>>> On 26 October 1767, 50 A (Arpens) were granted to Matthew FLOYD consisting of land on the south side of the south fork which included a school-house was sold to Daniel WARLOCK, Frederick WISE, Orpan ASHYBRANNER, Peter STOTLER, Peter SUMMY, and Teter HAVENER for £ 10. Six years later on 9 January 1774, the same land was conveyed to the United Congregations of Lutherans and Calvinists, by Urban ASCHENBRENNER, a trustee, Daniel WARLOCK, Frederick WISE, Peter STOTLER, Peter SUMMY, and Teter HAVENER, all of whom were original founders. A church was organized that same year with J G ARNDT (Johann Gottfried ARENDS) as their first regular minister and Philip HENKEL as his assistant.

>>> The current existing building on this site was built in 1888 and considered to be the third one built there since this site was founded. [SR 1113 (Reepsville Road) northwest of Lincolnton.]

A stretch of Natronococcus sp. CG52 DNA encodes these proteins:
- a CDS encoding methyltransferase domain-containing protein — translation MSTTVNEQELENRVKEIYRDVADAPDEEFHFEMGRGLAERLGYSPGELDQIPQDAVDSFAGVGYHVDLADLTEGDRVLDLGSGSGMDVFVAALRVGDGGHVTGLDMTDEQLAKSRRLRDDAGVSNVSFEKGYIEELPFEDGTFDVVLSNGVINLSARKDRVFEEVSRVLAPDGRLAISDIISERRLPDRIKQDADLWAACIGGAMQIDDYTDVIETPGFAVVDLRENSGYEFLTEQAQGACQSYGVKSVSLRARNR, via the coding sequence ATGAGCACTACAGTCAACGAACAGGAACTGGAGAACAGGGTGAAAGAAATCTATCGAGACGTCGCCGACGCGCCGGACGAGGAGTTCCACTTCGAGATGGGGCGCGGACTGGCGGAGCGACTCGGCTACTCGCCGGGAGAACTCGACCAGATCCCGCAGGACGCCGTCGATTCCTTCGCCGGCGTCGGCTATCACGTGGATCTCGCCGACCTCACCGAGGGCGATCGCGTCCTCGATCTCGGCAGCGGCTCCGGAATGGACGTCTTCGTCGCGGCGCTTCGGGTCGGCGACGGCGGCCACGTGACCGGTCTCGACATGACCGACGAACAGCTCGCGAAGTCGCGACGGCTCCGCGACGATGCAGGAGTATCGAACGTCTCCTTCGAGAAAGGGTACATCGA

1. City of Lincolnton - History; Published/Publisher: [2004] City of Lincolnton.
  2. Daniel's Evangelical Reformed and Daniel's Lutheran Cemetery - Lincoln County; By: W. D. Floyd; Published/Publisher: [1997] USGenWeb Project. This cemetery listing can be found on the following pages: [1] USGenWeb Archives; [2] NCGenWeb Location.
  3. Mecklenburg County, North Carolina Deed Abstracts, 1763-1779; By: Brent H Holcomb, C.A.L.S., Elmer O. Parker; Page: 116; Southern Historical Press, 375 West Broad Street. P.O. Box 1267, Greenville, S.C. 29601.

1778 Burke County Petition